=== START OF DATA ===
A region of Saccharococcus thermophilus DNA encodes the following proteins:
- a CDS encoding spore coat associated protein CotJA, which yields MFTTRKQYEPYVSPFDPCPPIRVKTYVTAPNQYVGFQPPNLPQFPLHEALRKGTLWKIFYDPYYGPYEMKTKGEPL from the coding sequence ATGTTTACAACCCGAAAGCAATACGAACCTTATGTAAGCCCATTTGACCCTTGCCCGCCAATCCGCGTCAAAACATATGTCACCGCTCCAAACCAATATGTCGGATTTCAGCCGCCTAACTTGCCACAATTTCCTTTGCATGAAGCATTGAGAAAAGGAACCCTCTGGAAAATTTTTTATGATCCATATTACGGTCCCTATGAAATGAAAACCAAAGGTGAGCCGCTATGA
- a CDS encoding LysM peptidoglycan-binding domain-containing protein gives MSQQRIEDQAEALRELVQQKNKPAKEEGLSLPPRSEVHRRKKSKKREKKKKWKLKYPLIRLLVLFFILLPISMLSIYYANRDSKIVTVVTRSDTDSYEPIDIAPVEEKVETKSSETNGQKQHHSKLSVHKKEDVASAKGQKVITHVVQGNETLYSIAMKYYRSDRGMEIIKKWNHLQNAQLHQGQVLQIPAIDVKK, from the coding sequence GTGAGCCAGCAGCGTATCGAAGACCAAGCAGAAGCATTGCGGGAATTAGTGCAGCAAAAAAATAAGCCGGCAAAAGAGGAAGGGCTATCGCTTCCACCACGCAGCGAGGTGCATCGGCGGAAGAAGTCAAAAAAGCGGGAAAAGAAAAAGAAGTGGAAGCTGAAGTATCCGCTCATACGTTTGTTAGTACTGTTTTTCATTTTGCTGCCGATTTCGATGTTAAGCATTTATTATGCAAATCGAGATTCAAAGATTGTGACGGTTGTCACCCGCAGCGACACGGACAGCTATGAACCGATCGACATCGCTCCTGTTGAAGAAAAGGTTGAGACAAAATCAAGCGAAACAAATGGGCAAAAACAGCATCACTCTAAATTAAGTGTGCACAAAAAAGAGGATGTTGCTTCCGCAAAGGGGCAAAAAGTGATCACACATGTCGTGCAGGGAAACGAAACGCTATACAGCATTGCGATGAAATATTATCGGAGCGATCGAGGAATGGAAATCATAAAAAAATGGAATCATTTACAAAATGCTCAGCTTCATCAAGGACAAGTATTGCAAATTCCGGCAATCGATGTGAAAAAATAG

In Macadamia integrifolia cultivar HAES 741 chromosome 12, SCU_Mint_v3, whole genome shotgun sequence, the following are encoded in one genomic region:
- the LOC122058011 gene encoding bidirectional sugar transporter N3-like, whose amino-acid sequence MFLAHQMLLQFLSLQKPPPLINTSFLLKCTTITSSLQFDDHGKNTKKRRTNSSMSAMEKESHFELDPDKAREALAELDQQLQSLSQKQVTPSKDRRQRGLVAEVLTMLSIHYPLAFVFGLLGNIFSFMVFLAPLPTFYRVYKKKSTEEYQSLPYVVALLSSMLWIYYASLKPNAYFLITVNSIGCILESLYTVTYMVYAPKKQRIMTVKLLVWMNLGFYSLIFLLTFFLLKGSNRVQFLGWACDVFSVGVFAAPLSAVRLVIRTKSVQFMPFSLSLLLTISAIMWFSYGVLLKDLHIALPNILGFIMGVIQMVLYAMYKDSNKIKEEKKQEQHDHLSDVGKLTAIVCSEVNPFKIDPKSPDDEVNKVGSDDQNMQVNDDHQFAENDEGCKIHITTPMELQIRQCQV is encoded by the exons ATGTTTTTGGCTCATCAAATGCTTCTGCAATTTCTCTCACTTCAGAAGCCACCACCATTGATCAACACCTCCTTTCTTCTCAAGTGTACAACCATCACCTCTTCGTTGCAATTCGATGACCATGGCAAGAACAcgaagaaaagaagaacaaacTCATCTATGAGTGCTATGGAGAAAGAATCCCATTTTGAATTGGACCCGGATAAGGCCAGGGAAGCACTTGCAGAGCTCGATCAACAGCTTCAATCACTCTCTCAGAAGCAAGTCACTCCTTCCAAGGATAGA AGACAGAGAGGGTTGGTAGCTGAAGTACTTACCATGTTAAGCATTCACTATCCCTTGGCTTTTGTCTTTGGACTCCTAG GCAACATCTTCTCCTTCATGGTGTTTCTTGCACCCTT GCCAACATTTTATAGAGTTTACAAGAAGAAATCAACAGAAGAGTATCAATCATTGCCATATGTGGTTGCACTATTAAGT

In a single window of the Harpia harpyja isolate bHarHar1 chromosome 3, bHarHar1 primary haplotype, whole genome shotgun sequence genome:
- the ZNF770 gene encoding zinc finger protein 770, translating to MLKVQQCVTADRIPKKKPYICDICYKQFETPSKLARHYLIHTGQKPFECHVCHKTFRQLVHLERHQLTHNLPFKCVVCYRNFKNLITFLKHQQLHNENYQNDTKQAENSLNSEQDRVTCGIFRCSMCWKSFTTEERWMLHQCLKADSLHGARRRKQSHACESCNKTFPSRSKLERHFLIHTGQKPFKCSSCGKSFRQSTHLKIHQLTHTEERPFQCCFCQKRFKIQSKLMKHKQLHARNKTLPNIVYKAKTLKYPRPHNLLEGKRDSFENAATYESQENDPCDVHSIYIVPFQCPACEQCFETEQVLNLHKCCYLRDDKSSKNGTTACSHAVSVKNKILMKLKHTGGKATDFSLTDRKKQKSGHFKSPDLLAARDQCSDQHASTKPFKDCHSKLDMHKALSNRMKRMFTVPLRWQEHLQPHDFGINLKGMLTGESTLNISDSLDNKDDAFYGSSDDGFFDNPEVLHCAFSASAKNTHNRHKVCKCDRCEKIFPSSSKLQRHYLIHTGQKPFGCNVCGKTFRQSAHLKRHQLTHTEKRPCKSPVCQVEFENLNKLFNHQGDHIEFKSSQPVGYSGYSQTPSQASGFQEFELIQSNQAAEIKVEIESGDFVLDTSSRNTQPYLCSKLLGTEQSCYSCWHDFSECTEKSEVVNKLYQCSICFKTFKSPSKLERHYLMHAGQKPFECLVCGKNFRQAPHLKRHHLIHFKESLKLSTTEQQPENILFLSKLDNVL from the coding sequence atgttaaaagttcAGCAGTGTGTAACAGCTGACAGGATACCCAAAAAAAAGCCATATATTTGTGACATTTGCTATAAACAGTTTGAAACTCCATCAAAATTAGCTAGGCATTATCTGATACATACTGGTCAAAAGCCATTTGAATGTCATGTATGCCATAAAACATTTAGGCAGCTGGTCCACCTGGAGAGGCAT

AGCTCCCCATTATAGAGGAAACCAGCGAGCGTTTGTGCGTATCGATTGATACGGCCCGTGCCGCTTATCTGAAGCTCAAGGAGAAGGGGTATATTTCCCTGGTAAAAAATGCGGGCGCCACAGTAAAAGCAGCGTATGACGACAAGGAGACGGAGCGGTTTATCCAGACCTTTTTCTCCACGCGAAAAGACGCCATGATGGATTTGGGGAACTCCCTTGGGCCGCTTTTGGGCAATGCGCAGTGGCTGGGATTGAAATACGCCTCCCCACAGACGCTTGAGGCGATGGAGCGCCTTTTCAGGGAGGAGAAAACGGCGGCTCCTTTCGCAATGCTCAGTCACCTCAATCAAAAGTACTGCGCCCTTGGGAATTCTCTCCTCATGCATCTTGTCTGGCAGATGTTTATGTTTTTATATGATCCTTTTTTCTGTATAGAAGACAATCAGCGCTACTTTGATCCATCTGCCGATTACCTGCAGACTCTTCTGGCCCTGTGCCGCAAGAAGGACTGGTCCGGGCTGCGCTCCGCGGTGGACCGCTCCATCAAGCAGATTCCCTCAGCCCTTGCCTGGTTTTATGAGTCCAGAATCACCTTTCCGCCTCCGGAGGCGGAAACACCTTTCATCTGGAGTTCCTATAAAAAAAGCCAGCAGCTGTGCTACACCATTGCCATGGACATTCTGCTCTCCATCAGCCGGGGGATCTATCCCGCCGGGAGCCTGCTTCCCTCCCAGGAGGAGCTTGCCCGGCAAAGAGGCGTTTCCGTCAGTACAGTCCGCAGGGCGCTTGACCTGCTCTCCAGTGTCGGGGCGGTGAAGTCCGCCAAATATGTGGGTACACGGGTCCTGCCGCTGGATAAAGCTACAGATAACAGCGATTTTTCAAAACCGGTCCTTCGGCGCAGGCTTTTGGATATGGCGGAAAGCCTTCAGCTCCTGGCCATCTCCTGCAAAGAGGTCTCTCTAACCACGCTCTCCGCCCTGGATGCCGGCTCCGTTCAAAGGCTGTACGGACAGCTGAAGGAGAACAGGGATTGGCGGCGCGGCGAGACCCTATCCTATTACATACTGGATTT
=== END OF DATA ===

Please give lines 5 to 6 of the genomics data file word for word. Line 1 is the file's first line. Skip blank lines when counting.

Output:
- the LOC122058011 gene encoding bidirectional sugar transporter N3-like, whose amino-acid sequence MFLAHQMLLQFLSLQKPPPLINTSFLLKCTTITSSLQFDDHGKNTKKRRTNSSMSAMEKESHFELDPDKAREALAELDQQLQSLSQKQVTPSKDRRQRGLVAEVLTMLSIHYPLAFVFGLLGNIFSFMVFLAPLPTFYRVYKKKSTEEYQSLPYVVALLSSMLWIYYASLKPNAYFLITVNSIGCILESLYTVTYMVYAPKKQRIMTVKLLVWMNLGFYSLIFLLTFFLLKGSNRVQFLGWACDVFSVGVFAAPLSAVRLVIRTKSVQFMPFSLSLLLTISAIMWFSYGVLLKDLHIALPNILGFIMGVIQMVLYAMYKDSNKIKEEKKQEQHDHLSDVGKLTAIVCSEVNPFKIDPKSPDDEVNKVGSDDQNMQVNDDHQFAENDEGCKIHITTPMELQIRQCQV is encoded by the exons ATGTTTTTGGCTCATCAAATGCTTCTGCAATTTCTCTCACTTCAGAAGCCACCACCATTGATCAACACCTCCTTTCTTCTCAAGTGTACAACCATCACCTCTTCGTTGCAATTCGATGACCATGGCAAGAACAcgaagaaaagaagaacaaacTCATCTATGAGTGCTATGGAGAAAGAATCCCATTTTGAATTGGACCCGGATAAGGCCAGGGAAGCACTTGCAGAGCTCGATCAACAGCTTCAATCACTCTCTCAGAAGCAAGTCACTCCTTCCAAGGATAGA AGACAGAGAGGGTTGGTAGCTGAAGTACTTACCATGTTAAGCATTCACTATCCCTTGGCTTTTGTCTTTGGACTCCTAG GCAACATCTTCTCCTTCATGGTGTTTCTTGCACCCTT GCCAACATTTTATAGAGTTTACAAGAAGAAATCAACAGAAGAGTATCAATCATTGCCATATGTGGTTGCACTATTAAGT

In a single window of the Harpia harpyja isolate bHarHar1 chromosome 3, bHarHar1 primary haplotype, whole genome shotgun sequence genome: